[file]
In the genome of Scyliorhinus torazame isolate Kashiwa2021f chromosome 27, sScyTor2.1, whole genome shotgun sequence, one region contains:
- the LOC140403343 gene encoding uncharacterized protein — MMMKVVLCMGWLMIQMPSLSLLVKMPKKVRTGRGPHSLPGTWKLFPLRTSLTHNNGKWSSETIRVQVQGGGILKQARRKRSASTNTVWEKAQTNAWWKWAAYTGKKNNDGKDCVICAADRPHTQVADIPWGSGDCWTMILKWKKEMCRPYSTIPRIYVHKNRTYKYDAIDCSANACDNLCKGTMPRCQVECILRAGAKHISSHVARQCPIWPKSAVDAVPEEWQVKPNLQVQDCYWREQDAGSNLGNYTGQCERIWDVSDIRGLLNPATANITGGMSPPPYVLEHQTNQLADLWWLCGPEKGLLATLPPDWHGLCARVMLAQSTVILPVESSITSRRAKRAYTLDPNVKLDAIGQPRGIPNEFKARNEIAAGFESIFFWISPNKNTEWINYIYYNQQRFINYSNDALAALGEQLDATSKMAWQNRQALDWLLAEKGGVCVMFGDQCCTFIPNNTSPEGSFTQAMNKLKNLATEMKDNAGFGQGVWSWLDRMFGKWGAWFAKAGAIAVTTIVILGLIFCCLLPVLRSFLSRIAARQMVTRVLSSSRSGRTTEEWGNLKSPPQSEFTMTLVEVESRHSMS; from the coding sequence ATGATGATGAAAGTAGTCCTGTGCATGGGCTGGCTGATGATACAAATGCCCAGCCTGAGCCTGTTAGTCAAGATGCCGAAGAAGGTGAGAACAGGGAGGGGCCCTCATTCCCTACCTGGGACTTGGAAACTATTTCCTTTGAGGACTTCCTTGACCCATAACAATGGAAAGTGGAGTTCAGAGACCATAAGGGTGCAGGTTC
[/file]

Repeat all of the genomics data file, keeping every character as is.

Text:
In the genome of Scyliorhinus torazame isolate Kashiwa2021f chromosome 27, sScyTor2.1, whole genome shotgun sequence, one region contains:
- the LOC140403343 gene encoding uncharacterized protein — MMMKVVLCMGWLMIQMPSLSLLVKMPKKVRTGRGPHSLPGTWKLFPLRTSLTHNNGKWSSETIRVQVQGGGILKQARRKRSASTNTVWEKAQTNAWWKWAAYTGKKNNDGKDCVICAADRPHTQVADIPWGSGDCWTMILKWKKEMCRPYSTIPRIYVHKNRTYKYDAIDCSANACDNLCKGTMPRCQVECILRAGAKHISSHVARQCPIWPKSAVDAVPEEWQVKPNLQVQDCYWREQDAGSNLGNYTGQCERIWDVSDIRGLLNPATANITGGMSPPPYVLEHQTNQLADLWWLCGPEKGLLATLPPDWHGLCARVMLAQSTVILPVESSITSRRAKRAYTLDPNVKLDAIGQPRGIPNEFKARNEIAAGFESIFFWISPNKNTEWINYIYYNQQRFINYSNDALAALGEQLDATSKMAWQNRQALDWLLAEKGGVCVMFGDQCCTFIPNNTSPEGSFTQAMNKLKNLATEMKDNAGFGQGVWSWLDRMFGKWGAWFAKAGAIAVTTIVILGLIFCCLLPVLRSFLSRIAARQMVTRVLSSSRSGRTTEEWGNLKSPPQSEFTMTLVEVESRHSMS; from the coding sequence ATGATGATGAAAGTAGTCCTGTGCATGGGCTGGCTGATGATACAAATGCCCAGCCTGAGCCTGTTAGTCAAGATGCCGAAGAAGGTGAGAACAGGGAGGGGCCCTCATTCCCTACCTGGGACTTGGAAACTATTTCCTTTGAGGACTTCCTTGACCCATAACAATGGAAAGTGGAGTTCAGAGACCATAAGGGTGCAGGTTC